In the name of professionalism, the Bureau of Internal Revenue (BIR) has stood pat in its decision to require doctors to post their professional fee rates in their respective clinics by January 2014 to improve tax collection.
BIR Commissioner Kim Henares made the announcement during the briefing of the Department of Finance and its attached agencies such as the Bureau of Customs and the BIR before the House Committee on Ways and Means chaired by Rep. Romero Quimbo of Marikina City.
“We don’t intend to make them [rates]the wallpaper of their clinics. They should just have it posted where it is visible to the persons coming [to their clinics]. It could also be in a brochure available in their reception area, as long as the public have access on it. We will fully implement it by January 2014,” Henares pointed out before the House Ways and Means panel.
A few months back, the Department of Finance went on a media blitz with an ad that 54 percent of self-employed professionals such as doctors, lawyers and accountants in Makati City paid a measly P35,000 taxes in 2012—an amount lesser than the P35,952 taxes collected from a public school teacher who only earns P21,500 a month.
Henares then underscored that there is nothing wrong with the publication of the doctors’ fees because it is only professional to be transparent to their clientele and the policy does not limit the doctors’ professional fees for their expertise.
“Transparency is basic in everything. I am a lawyer, and we should come clean to our clients. This is the standard of doing business. There is no problem if one OB Gyne wants to charge P1 million and the other one wants to charge P100,000. You just have to come clean with your rates, VAT inclusive,” Henares argued.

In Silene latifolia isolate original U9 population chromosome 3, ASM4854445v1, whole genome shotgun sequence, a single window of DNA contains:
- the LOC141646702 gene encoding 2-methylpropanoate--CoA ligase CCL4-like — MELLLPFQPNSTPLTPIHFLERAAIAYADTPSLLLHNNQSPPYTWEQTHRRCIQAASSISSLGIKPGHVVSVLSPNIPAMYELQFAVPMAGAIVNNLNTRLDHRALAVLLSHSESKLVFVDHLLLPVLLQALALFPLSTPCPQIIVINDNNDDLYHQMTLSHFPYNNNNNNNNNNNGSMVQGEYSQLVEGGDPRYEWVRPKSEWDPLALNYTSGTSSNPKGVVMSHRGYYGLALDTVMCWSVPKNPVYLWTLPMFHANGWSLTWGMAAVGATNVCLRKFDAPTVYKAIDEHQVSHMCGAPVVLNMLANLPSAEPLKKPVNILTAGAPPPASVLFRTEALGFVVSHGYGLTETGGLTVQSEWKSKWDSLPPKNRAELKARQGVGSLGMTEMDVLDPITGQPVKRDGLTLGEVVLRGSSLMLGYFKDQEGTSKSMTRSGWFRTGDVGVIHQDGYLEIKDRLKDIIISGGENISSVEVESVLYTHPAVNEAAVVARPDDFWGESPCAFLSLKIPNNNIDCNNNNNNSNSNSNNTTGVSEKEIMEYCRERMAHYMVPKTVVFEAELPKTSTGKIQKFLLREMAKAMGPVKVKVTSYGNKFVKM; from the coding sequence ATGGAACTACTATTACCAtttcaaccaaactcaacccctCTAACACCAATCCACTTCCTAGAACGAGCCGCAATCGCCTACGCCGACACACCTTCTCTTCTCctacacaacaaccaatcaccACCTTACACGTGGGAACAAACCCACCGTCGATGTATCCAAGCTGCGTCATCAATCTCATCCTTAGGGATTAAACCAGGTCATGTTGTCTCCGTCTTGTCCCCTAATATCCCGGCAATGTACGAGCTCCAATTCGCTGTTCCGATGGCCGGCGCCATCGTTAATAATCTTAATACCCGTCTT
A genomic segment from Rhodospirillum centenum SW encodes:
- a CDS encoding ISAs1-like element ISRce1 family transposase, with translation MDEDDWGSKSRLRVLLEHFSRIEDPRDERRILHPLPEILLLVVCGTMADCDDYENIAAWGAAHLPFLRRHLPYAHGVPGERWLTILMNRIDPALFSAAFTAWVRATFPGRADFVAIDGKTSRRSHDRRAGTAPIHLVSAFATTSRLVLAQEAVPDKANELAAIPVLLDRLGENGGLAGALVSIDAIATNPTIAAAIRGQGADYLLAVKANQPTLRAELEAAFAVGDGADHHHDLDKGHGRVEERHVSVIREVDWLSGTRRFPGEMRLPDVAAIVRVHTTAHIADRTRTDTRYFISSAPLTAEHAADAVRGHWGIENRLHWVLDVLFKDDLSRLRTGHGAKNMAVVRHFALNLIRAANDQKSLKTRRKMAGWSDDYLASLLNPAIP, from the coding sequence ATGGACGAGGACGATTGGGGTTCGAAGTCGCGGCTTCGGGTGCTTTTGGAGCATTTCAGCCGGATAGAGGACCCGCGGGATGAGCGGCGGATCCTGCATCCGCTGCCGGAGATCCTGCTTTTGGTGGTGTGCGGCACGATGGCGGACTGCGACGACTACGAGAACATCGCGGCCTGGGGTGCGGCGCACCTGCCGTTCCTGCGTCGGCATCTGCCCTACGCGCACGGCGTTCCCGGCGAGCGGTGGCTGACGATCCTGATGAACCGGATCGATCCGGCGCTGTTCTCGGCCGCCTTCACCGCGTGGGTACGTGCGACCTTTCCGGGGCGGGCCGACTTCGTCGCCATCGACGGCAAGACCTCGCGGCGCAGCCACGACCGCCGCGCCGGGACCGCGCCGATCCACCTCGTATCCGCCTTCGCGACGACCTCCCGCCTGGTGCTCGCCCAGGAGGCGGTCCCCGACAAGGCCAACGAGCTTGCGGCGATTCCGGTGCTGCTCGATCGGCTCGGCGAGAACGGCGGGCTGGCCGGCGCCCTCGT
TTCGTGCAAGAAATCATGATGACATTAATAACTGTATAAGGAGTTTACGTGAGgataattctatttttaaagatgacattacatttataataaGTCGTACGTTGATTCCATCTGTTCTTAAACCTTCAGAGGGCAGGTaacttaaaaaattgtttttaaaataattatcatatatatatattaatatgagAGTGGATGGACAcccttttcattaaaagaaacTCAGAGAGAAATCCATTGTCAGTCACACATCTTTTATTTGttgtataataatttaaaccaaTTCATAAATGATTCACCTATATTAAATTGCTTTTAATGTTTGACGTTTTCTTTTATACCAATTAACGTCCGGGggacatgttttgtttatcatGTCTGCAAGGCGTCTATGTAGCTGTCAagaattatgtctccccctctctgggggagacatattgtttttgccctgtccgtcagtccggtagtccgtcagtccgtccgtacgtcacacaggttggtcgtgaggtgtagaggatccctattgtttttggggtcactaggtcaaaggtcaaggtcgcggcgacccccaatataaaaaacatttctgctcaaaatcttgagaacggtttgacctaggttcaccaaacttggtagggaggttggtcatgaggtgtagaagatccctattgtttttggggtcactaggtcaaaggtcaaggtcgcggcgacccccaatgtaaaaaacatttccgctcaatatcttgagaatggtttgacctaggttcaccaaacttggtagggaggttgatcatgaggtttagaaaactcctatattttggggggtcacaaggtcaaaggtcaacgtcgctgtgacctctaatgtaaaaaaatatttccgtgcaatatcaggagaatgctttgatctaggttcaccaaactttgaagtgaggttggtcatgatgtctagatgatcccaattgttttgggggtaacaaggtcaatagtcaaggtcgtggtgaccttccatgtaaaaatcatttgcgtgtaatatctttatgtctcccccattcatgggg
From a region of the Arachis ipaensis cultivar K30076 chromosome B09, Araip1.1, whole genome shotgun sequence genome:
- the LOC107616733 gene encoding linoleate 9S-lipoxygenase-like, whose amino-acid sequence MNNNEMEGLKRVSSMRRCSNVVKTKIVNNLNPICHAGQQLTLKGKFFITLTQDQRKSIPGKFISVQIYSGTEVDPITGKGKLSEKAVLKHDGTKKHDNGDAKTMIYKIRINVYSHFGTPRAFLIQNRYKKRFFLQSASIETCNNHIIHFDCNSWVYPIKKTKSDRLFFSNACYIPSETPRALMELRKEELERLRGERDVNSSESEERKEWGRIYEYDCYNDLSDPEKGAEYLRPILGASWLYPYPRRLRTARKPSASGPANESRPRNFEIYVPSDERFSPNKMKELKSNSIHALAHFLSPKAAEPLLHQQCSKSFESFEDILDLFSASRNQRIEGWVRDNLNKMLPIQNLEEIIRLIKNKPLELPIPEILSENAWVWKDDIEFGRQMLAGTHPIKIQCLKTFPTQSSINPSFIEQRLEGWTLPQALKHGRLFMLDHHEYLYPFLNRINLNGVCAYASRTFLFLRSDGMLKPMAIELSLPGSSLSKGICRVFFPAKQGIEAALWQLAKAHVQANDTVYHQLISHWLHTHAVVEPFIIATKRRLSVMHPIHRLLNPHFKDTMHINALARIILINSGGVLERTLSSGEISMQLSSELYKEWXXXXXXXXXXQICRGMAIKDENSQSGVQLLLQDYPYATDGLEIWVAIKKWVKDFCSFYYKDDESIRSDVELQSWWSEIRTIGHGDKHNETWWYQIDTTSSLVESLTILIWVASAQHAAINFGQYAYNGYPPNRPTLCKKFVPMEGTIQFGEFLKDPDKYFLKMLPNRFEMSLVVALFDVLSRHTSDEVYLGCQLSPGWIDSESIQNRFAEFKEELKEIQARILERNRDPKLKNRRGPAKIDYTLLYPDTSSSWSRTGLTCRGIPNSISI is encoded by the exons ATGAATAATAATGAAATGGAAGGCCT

VAT is Value Added Tax, while an OB-Gyne is an Obstetrician-Gynecologist who is the doctor for pregnancy and child birth.
“If you want to negotiate [with your patient], that’s fine. But with posting the rate as a requirement, you become more professional because there is no more haggling if somebody comes to you,” Henares added.
Further, Henares disclosed that the BIR is also bent on improving collection on real estate taxes by setting its eagle eyes on those in the Forbes Magazine’s top 50 richest individuals, the top 500 taxpayers in the country per the BIR and those parents who sale their property to their children.
“We look on the capability of the children to buy the property [of their parents]. If they do not have the capacity, then there is prima facie case for tax evasion,” Henares said in closing. LLANESCA T. PANTI